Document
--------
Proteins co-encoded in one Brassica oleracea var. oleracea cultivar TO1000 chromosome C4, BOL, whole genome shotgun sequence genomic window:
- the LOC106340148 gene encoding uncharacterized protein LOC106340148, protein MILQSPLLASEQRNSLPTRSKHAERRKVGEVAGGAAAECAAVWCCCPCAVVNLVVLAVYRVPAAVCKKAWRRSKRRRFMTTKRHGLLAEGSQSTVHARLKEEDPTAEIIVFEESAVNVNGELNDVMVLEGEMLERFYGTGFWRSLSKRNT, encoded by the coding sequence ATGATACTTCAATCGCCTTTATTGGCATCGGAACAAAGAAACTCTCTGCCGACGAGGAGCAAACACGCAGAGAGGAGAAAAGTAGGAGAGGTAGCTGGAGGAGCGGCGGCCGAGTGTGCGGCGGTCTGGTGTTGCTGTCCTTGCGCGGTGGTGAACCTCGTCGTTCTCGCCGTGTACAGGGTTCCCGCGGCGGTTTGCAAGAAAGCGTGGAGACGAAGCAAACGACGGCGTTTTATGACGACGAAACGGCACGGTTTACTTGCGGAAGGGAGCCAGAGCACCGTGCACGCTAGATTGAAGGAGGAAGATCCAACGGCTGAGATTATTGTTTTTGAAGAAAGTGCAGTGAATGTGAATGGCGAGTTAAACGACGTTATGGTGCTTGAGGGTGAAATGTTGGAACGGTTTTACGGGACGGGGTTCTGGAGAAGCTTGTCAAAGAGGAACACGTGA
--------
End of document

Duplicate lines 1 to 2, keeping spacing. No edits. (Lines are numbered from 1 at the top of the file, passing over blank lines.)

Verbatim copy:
Proteins co-encoded in one Brassica oleracea var. oleracea cultivar TO1000 chromosome C4, BOL, whole genome shotgun sequence genomic window:
- the LOC106340148 gene encoding uncharacterized protein LOC106340148, protein MILQSPLLASEQRNSLPTRSKHAERRKVGEVAGGAAAECAAVWCCCPCAVVNLVVLAVYRVPAAVCKKAWRRSKRRRFMTTKRHGLLAEGSQSTVHARLKEEDPTAEIIVFEESAVNVNGELNDVMVLEGEMLERFYGTGFWRSLSKRNT, encoded by the coding sequence ATGATACTTCAATCGCCTTTATTGGCATCGGAACAAAGAAACTCTCTGCCGACGAGGAGCAAACACGCAGAGAGGAGAAAAGTAGGAGAGGTAGCTGGAGGAGCGGCGGCCGAGTGTGCGGCGGTCTGGTGTTGCTGTCCTTGCGCGGTGGTGAACCTCGTCGTTCTCGCCGTGTACAGGGTTCCCGCGGCGGTTTGCAAGAAAGCGTGGAGACGAAGCAAACGACGGCGTTTTATGACGACGAAACGGCACGGTTTACTTGCGGAAGGGAGCCAGAGCACCGTGCACGCTAGATTGAAGGAGGAAGATCCAACGGCTGAGATTATTGTTTTTGAAGAAAGTGCAGTGAATGTGAATGGCGAGTTAAACGACGTTATGGTGCTTGAGGGTGAAATGTTGGAACGGTTTTACGGGACGGGGTTCTGGAGAAGCTTGTCAAAGAGGAACACGTGA